No it doesn't. The heat capacity of ethylene glycol is only half that of water. But mixed with water it acts as anti-freeze, which is convenient since the evaporator that cools the water may reach freezing temperatures occasionally.

Re:Hot aisle containment (1)

CBravo (35450) | about 2 years ago | (#41716749)

It is more efficient to cool down 1/2 the air twice as much. Less overhead with pumps, plumbing, cooling surface, etc. The only problem, mentioned by others, you better not let the hot air escape. IANACE.

Re:Hot aisle containment (0)

Anonymous Coward | about 2 years ago | (#41719445)

I had no idea what either of these were, so I googled and found: http://www.42u.com/cooling/hot-aisle-containment.htm [42u.com]

Within that, I found the following section:

Comfort Temperature
Proponents of this design, when comparing it to Cold Aisle Containment, often discuss the overall data center temperature. Cold Aisle Containment isolates temperatures at the server intake, meaning the rest of the room is subject to server exhaust temperatures. Hot aisle containment isolates temperatures at the server exhaust while the rest of the room feels akin to the server intake temperature. The result: a more palatable overall temperature for those working in and passing through the data center.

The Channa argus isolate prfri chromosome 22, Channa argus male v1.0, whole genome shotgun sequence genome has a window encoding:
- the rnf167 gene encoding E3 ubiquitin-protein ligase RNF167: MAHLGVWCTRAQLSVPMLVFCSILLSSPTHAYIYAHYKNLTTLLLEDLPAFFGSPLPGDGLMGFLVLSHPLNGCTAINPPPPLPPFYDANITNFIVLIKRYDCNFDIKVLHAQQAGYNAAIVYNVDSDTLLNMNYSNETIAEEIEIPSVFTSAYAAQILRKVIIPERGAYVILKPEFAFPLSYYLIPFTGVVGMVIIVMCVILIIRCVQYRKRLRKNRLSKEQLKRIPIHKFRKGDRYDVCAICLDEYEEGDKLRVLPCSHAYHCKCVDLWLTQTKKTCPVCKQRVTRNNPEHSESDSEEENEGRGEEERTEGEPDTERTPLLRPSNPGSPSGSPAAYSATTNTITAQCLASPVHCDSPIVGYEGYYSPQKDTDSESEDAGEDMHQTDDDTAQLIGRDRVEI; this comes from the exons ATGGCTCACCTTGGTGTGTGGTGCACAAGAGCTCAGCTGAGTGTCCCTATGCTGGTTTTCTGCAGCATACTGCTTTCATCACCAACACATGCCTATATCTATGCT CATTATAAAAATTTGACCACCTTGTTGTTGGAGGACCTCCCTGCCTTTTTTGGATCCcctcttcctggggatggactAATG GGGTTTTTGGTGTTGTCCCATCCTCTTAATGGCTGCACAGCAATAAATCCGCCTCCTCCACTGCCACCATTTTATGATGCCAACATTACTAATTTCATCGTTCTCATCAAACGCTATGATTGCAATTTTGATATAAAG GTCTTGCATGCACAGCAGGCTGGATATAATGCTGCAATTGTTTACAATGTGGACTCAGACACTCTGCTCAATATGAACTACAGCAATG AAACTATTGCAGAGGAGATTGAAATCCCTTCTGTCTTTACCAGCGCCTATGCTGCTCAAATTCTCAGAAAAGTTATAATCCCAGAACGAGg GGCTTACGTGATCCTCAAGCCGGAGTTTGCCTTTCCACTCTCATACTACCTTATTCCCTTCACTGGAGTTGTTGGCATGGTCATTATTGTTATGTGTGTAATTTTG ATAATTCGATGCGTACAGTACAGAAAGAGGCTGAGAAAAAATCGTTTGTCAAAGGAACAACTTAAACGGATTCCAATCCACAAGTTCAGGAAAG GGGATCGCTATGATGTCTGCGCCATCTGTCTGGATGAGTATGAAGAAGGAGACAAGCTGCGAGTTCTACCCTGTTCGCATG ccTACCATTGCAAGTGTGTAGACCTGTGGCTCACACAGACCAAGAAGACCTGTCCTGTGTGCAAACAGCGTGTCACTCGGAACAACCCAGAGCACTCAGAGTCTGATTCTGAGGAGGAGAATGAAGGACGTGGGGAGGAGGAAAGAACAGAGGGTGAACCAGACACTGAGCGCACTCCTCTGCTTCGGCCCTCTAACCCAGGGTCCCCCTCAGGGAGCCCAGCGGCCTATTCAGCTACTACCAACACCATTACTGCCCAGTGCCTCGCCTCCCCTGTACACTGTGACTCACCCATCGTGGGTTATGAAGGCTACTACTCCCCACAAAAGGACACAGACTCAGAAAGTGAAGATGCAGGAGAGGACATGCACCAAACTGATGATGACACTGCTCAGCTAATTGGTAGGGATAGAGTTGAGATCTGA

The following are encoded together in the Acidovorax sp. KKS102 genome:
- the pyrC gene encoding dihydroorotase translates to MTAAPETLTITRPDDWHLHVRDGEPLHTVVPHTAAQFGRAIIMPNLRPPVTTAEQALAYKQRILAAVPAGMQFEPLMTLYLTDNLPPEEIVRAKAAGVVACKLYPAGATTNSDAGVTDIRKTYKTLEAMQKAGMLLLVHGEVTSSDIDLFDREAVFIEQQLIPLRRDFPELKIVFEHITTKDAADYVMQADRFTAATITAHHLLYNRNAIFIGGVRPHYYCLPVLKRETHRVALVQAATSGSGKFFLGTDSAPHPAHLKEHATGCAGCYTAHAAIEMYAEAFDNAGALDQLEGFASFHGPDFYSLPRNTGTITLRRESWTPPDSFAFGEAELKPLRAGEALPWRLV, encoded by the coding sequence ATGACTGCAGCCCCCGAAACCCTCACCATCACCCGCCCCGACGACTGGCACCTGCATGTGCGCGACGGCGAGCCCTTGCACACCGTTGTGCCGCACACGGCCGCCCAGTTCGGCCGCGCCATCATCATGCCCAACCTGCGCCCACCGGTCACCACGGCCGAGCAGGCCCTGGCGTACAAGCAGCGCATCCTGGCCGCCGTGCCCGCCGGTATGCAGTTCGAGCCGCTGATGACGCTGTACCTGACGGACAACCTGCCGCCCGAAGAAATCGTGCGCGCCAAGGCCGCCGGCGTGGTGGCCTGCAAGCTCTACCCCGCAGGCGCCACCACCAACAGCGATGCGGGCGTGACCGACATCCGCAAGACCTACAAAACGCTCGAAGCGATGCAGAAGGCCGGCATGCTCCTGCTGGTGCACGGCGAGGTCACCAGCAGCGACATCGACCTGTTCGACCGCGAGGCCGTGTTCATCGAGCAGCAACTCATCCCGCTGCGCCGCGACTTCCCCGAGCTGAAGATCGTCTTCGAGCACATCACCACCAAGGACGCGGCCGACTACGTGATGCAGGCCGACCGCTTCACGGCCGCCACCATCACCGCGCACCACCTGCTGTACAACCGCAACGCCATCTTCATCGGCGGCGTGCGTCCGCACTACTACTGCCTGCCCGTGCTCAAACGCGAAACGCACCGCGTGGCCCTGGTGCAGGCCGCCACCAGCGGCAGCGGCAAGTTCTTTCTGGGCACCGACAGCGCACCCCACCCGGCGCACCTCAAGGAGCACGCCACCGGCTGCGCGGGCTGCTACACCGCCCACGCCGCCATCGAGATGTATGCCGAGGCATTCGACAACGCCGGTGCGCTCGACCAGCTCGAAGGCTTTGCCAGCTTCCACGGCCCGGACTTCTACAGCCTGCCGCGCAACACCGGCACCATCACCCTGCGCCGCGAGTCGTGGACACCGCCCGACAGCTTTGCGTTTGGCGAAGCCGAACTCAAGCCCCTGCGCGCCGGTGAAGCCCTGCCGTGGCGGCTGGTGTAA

As I read it, they are saying that it is easier for the people working in the data center if they can be in the cold aisle along with the servers' intake. In cold aisle containment, there is only a small area for which that is true. With hot aisle containment, the cool area is bigger. With cold aisle containment, people either have to work in the hot aisle or at least go through it to get to the cold aisle.

Cost (1)

roman_mir (125474) | about 2 years ago | (#41716007)

The servers and all that infrastructure looks very large and expensive, so of-course they have to figure out how to squeeze the most out of it in the most efficient manner. Google stock took a 13% dive over the last 2 days of the week [google.com] , so it's a good time to come out with an article showing all that infrastructure.

Re:Cost (-1)

Anonymous Coward | about 2 years ago | (#41716367)